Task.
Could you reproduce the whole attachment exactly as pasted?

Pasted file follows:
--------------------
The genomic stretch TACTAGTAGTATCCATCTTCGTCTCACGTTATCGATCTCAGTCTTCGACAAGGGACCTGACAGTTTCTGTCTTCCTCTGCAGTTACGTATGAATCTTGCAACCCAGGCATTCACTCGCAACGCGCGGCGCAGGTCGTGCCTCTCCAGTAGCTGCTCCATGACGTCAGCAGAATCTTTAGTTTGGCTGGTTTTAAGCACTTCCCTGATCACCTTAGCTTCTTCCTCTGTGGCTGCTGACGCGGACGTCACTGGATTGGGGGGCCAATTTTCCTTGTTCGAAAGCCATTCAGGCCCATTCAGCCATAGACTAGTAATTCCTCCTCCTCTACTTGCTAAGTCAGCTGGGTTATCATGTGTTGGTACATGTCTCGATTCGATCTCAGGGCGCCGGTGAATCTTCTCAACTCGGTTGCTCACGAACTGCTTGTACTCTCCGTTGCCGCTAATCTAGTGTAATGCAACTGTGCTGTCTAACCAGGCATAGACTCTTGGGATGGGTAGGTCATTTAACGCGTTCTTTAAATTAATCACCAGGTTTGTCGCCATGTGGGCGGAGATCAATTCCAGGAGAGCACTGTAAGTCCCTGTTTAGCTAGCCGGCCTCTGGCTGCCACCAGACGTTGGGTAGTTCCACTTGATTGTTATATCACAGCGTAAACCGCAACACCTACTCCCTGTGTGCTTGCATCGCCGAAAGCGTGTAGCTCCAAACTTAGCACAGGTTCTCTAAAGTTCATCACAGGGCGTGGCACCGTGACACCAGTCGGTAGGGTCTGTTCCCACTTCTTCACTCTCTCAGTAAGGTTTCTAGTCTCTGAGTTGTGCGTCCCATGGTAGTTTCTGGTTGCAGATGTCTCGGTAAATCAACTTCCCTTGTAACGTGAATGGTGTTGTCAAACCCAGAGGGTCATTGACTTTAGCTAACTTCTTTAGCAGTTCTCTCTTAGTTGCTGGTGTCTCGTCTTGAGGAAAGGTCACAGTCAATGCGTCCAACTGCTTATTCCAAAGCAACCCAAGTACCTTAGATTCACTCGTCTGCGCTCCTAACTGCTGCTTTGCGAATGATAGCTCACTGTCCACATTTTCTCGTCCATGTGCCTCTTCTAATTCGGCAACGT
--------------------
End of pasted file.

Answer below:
The genomic stretch TACTAGTAGTATCCATCTTCGTCTCACGTTATCGATCTCAGTCTTCGACAAGGGACCTGACAGTTTCTGTCTTCCTCTGCAGTTACGTATGAATCTTGCAACCCAGGCATTCACTCGCAACGCGCGGCGCAGGTCGTGCCTCTCCAGTAGCTGCTCCATGACGTCAGCAGAATCTTTAGTTTGGCTGGTTTTAAGCACTTCCCTGATCACCTTAGCTTCTTCCTCTGTGGCTGCTGACGCGGACGTCACTGGATTGGGGGGCCAATTTTCCTTGTTCGAAAGCCATTCAGGCCCATTCAGCCATAGACTAGTAATTCCTCCTCCTCTACTTGCTAAGTCAGCTGGGTTATCATGTGTTGGTACATGTCTCGATTCGATCTCAGGGCGCCGGTGAATCTTCTCAACTCGGTTGCTCACGAACTGCTTGTACTCTCCGTTGCCGCTAATCTAGTGTAATGCAACTGTGCTGTCTAACCAGGCATAGACTCTTGGGATGGGTAGGTCATTTAACGCGTTCTTTAAATTAATCACCAGGTTTGTCGCCATGTGGGCGGAGATCAATTCCAGGAGAGCACTGTAAGTCCCTGTTTAGCTAGCCGGCCTCTGGCTGCCACCAGACGTTGGGTAGTTCCACTTGATTGTTATATCACAGCGTAAACCGCAACACCTACTCCCTGTGTGCTTGCATCGCCGAAAGCGTGTAGCTCCAAACTTAGCACAGGTTCTCTAAAGTTCATCACAGGGCGTGGCACCGTGACACCAGTCGGTAGGGTCTGTTCCCACTTCTTCACTCTCTCAGTAAGGTTTCTAGTCTCTGAGTTGTGCGTCCCATGGTAGTTTCTGGTTGCAGATGTCTCGGTAAATCAACTTCCCTTGTAACGTGAATGGTGTTGTCAAACCCAGAGGGTCATTGACTTTAGCTAACTTCTTTAGCAGTTCTCTCTTAGTTGCTGGTGTCTCGTCTTGAGGAAAGGTCACAGTCAATGCGTCCAACTGCTTATTCCAAAGCAACCCAAGTACCTTAGATTCACTCGTCTGCGCTCCTAACTGCTGCTTTGCGAATGATAGCTCACTGTCCACATTTTCTCGTCCATGTGCCTCTTCTAATTCGGCAACGT